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Annie Get Your Gun, Young Vic, London

The evening generates a certain degree of warmth at moments, so I didn't have what you would call a bad time – though, given the following list of objections, this must count as quite an achievement. Annie Get Your Gun has an infectiously happy Irving Berlin score and one of the feeblest books of all hit musicals. As an entertainment, it's so undemanding that it's almost demanding. When you think of all the neglected tuners that could be rehabilitated, it is a weird work for the Young Vic to be reviving.

The perversity of choice is compounded by the self-defeating insanity of the execution. Director Richard Jones has had the whole of this wonderfully flexible space to play with and yet decided to confine the proceedings to a wide, narrow, virtually depthless slit of a letter box. To get much of a dance going in such straitened circumstances would be like trying to jump for joy while wedged in one's coffin. On the set, there are two rooms side by side with a door in between and what fun he by and large does not have with that droll further constraint.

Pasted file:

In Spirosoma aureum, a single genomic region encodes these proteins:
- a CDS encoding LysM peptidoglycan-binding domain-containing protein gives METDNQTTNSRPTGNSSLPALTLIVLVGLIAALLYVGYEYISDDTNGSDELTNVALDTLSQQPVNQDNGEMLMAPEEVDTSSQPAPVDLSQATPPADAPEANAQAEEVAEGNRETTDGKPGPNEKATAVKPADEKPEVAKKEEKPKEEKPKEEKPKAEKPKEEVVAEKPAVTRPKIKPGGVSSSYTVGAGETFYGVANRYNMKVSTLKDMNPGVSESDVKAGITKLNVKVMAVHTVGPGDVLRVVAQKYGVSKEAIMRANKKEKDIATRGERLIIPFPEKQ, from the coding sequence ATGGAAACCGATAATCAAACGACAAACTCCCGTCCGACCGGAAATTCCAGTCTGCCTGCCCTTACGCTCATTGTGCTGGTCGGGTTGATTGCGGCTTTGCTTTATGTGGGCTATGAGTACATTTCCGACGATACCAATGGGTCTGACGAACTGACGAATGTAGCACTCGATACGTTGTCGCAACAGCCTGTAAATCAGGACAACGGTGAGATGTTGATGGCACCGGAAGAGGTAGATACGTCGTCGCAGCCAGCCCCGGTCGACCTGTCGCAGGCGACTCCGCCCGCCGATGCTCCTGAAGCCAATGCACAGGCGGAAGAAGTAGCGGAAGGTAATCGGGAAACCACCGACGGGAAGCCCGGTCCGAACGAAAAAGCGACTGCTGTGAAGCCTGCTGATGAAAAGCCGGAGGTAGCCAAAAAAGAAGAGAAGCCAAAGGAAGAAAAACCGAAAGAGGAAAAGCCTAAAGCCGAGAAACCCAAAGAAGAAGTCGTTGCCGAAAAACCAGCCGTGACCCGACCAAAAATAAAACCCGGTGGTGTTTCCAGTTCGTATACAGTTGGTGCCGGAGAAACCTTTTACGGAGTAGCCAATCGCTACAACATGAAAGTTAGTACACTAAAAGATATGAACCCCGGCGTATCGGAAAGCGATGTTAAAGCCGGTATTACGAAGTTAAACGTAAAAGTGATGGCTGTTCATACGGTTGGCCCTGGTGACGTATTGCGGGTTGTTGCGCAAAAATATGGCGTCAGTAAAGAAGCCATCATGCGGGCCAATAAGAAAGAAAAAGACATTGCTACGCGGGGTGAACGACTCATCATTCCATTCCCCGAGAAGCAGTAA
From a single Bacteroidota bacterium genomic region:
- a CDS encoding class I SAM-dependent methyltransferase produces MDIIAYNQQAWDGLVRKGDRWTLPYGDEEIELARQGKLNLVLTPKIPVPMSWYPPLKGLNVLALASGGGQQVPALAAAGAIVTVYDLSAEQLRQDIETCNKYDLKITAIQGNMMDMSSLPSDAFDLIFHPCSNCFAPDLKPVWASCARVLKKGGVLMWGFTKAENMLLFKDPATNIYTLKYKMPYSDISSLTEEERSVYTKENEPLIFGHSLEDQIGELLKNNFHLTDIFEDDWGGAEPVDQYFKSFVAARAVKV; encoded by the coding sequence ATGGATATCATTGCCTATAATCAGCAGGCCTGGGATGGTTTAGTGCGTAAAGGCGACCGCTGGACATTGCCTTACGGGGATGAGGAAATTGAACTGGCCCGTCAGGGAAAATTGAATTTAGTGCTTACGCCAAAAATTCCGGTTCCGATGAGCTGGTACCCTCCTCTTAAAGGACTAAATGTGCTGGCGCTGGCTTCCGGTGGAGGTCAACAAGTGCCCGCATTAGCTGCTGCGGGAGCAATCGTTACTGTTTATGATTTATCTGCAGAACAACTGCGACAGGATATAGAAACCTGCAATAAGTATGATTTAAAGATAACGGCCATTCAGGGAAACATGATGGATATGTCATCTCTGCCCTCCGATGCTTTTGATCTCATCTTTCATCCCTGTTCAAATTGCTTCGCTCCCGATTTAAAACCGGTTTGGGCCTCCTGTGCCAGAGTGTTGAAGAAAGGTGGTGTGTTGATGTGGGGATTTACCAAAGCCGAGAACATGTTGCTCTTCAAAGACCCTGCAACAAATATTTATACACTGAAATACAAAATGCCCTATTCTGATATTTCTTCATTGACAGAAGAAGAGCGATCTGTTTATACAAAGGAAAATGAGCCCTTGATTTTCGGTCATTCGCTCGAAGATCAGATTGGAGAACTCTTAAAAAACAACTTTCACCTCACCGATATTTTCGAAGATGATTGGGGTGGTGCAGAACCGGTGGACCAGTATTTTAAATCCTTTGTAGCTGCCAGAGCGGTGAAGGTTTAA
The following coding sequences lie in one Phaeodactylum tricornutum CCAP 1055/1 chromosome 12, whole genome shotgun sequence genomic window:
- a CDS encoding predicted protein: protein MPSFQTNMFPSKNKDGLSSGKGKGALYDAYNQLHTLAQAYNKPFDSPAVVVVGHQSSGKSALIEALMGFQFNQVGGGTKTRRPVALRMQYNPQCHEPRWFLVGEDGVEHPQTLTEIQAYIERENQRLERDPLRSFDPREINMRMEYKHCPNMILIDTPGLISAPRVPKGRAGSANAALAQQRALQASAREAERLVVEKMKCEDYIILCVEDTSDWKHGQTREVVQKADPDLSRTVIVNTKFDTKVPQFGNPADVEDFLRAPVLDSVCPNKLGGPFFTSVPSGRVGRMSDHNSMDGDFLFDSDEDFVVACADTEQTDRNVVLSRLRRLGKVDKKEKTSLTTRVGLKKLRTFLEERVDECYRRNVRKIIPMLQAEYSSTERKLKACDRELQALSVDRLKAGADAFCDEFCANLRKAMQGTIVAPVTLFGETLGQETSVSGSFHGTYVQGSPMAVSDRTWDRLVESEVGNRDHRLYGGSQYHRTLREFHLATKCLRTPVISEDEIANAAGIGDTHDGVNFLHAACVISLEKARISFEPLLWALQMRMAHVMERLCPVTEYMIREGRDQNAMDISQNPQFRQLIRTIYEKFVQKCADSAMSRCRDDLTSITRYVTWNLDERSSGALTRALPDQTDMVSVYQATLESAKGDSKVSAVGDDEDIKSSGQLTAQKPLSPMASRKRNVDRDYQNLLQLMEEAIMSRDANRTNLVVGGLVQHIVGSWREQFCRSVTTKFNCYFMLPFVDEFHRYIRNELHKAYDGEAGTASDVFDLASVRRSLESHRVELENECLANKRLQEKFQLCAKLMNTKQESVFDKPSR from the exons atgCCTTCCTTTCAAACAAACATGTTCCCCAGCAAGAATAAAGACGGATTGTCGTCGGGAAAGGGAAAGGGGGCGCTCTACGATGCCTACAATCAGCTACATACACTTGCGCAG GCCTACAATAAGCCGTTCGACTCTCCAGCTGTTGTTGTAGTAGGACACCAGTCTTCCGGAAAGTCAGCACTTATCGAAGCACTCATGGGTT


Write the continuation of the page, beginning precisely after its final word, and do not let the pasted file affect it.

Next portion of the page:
Instead of an orchestra, frustratingly, there are four pianos. They accompany some nice singing, especially from Julian Ovenden, who has one of the most beautiful tenors in the business, produced mostly through the mask of the face so that it's like hearing transfigured speech. But really, as Frank Butler, Annie's rival sharp-shooter and lover, he looks like a handsome English public schoolboy with a fetish for dolling up as a cowboy at the weekend. The piece needs sexual chemistry between the leads. Jane Horrocks, alas, is not so much tomboyish here as neuter. She's like Hylda Baker's changeling great niece.

At the start of each act, there are entertaining filmed travelogues, in the second of which Annie (inserted into real footage) is seen receiving medals from the cream of the world's hateful dictators (she doesn't take to Hitler). For reasons presumably of political correctness, the delightful number "I'm an Indian, Too" has been cut, though we are allowed to hear the melody played on a distant cocktail bar piano in the New York hotel scene. That's having it both ways, and then some. Whatever next at the Young Vic, one wonders. The Kabuki Calamity Jane? The Noh No, No Nanette?

To 2 January 2010 (020-7922 2922)